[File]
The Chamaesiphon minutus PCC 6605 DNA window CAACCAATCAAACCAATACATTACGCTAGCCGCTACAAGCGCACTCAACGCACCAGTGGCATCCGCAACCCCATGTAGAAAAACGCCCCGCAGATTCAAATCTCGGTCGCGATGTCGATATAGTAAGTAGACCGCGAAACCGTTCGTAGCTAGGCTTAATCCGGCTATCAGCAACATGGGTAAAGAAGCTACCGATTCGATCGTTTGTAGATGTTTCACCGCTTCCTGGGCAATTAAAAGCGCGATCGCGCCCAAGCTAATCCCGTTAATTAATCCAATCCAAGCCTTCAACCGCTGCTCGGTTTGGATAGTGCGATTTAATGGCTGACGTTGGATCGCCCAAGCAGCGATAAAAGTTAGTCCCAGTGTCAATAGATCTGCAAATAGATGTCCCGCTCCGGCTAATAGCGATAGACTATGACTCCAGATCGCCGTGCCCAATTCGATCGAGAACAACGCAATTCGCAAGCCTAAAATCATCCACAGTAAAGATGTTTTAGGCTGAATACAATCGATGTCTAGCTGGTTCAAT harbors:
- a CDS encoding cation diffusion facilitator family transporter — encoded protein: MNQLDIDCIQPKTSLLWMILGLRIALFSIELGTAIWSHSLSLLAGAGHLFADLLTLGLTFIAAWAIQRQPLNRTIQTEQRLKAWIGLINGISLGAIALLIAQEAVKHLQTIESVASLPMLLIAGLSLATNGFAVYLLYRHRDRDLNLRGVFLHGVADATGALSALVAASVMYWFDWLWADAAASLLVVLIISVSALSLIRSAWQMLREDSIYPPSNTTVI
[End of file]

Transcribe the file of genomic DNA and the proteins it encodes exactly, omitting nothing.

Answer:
The Chamaesiphon minutus PCC 6605 DNA window CAACCAATCAAACCAATACATTACGCTAGCCGCTACAAGCGCACTCAACGCACCAGTGGCATCCGCAACCCCATGTAGAAAAACGCCCCGCAGATTCAAATCTCGGTCGCGATGTCGATATAGTAAGTAGACCGCGAAACCGTTCGTAGCTAGGCTTAATCCGGCTATCAGCAACATGGGTAAAGAAGCTACCGATTCGATCGTTTGTAGATGTTTCACCGCTTCCTGGGCAATTAAAAGCGCGATCGCGCCCAAGCTAATCCCGTTAATTAATCCAATCCAAGCCTTCAACCGCTGCTCGGTTTGGATAGTGCGATTTAATGGCTGACGTTGGATCGCCCAAGCAGCGATAAAAGTTAGTCCCAGTGTCAATAGATCTGCAAATAGATGTCCCGCTCCGGCTAATAGCGATAGACTATGACTCCAGATCGCCGTGCCCAATTCGATCGAGAACAACGCAATTCGCAAGCCTAAAATCATCCACAGTAAAGATGTTTTAGGCTGAATACAATCGATGTCTAGCTGGTTCAAT harbors:
- a CDS encoding cation diffusion facilitator family transporter — encoded protein: MNQLDIDCIQPKTSLLWMILGLRIALFSIELGTAIWSHSLSLLAGAGHLFADLLTLGLTFIAAWAIQRQPLNRTIQTEQRLKAWIGLINGISLGAIALLIAQEAVKHLQTIESVASLPMLLIAGLSLATNGFAVYLLYRHRDRDLNLRGVFLHGVADATGALSALVAASVMYWFDWLWADAAASLLVVLIISVSALSLIRSAWQMLREDSIYPPSNTTVI